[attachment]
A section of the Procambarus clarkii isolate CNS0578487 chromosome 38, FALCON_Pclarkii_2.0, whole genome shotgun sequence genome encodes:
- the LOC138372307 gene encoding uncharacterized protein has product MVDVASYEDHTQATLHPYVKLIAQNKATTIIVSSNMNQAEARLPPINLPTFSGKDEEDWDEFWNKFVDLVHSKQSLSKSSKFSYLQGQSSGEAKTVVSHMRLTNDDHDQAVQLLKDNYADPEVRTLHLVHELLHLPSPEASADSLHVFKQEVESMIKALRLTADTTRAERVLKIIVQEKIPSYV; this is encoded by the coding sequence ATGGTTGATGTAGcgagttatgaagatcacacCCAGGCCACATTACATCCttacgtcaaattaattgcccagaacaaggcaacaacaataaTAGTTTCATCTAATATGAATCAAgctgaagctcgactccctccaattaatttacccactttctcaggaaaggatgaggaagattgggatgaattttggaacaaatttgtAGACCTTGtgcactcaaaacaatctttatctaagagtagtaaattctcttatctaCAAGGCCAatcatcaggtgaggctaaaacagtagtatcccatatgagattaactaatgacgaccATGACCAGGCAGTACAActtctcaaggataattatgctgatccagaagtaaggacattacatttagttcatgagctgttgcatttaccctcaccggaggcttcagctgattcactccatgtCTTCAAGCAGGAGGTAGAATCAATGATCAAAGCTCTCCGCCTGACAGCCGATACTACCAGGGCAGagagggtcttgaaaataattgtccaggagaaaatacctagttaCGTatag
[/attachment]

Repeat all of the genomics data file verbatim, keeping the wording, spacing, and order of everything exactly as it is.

A section of the Procambarus clarkii isolate CNS0578487 chromosome 38, FALCON_Pclarkii_2.0, whole genome shotgun sequence genome encodes:
- the LOC138372307 gene encoding uncharacterized protein has product MVDVASYEDHTQATLHPYVKLIAQNKATTIIVSSNMNQAEARLPPINLPTFSGKDEEDWDEFWNKFVDLVHSKQSLSKSSKFSYLQGQSSGEAKTVVSHMRLTNDDHDQAVQLLKDNYADPEVRTLHLVHELLHLPSPEASADSLHVFKQEVESMIKALRLTADTTRAERVLKIIVQEKIPSYV; this is encoded by the coding sequence ATGGTTGATGTAGcgagttatgaagatcacacCCAGGCCACATTACATCCttacgtcaaattaattgcccagaacaaggcaacaacaataaTAGTTTCATCTAATATGAATCAAgctgaagctcgactccctccaattaatttacccactttctcaggaaaggatgaggaagattgggatgaattttggaacaaatttgtAGACCTTGtgcactcaaaacaatctttatctaagagtagtaaattctcttatctaCAAGGCCAatcatcaggtgaggctaaaacagtagtatcccatatgagattaactaatgacgaccATGACCAGGCAGTACAActtctcaaggataattatgctgatccagaagtaaggacattacatttagttcatgagctgttgcatttaccctcaccggaggcttcagctgattcactccatgtCTTCAAGCAGGAGGTAGAATCAATGATCAAAGCTCTCCGCCTGACAGCCGATACTACCAGGGCAGagagggtcttgaaaataattgtccaggagaaaatacctagttaCGTatag